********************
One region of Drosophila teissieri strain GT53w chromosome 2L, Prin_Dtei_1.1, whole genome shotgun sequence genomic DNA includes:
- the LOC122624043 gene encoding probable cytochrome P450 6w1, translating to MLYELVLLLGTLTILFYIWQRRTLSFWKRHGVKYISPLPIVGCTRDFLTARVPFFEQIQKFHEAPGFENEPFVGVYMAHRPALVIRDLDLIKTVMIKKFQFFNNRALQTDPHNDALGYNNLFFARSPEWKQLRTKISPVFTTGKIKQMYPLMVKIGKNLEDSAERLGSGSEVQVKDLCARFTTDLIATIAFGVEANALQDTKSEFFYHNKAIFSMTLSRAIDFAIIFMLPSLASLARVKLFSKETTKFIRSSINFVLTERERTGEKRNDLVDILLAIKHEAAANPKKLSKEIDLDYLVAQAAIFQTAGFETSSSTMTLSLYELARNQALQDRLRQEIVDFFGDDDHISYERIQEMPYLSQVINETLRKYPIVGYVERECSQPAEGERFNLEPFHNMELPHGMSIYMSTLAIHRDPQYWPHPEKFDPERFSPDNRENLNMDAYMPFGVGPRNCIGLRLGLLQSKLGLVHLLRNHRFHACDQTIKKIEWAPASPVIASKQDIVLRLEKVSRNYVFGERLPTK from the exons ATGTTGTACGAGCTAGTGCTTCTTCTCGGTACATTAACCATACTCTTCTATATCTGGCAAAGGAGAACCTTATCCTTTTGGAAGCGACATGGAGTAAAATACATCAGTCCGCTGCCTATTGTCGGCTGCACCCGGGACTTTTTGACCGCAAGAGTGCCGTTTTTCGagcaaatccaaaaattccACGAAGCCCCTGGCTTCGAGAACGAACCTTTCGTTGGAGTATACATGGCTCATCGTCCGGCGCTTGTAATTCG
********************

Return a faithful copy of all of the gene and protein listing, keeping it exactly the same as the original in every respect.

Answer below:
One region of Drosophila teissieri strain GT53w chromosome 2L, Prin_Dtei_1.1, whole genome shotgun sequence genomic DNA includes:
- the LOC122624043 gene encoding probable cytochrome P450 6w1, translating to MLYELVLLLGTLTILFYIWQRRTLSFWKRHGVKYISPLPIVGCTRDFLTARVPFFEQIQKFHEAPGFENEPFVGVYMAHRPALVIRDLDLIKTVMIKKFQFFNNRALQTDPHNDALGYNNLFFARSPEWKQLRTKISPVFTTGKIKQMYPLMVKIGKNLEDSAERLGSGSEVQVKDLCARFTTDLIATIAFGVEANALQDTKSEFFYHNKAIFSMTLSRAIDFAIIFMLPSLASLARVKLFSKETTKFIRSSINFVLTERERTGEKRNDLVDILLAIKHEAAANPKKLSKEIDLDYLVAQAAIFQTAGFETSSSTMTLSLYELARNQALQDRLRQEIVDFFGDDDHISYERIQEMPYLSQVINETLRKYPIVGYVERECSQPAEGERFNLEPFHNMELPHGMSIYMSTLAIHRDPQYWPHPEKFDPERFSPDNRENLNMDAYMPFGVGPRNCIGLRLGLLQSKLGLVHLLRNHRFHACDQTIKKIEWAPASPVIASKQDIVLRLEKVSRNYVFGERLPTK from the exons ATGTTGTACGAGCTAGTGCTTCTTCTCGGTACATTAACCATACTCTTCTATATCTGGCAAAGGAGAACCTTATCCTTTTGGAAGCGACATGGAGTAAAATACATCAGTCCGCTGCCTATTGTCGGCTGCACCCGGGACTTTTTGACCGCAAGAGTGCCGTTTTTCGagcaaatccaaaaattccACGAAGCCCCTGGCTTCGAGAACGAACCTTTCGTTGGAGTATACATGGCTCATCGTCCGGCGCTTGTAATTCG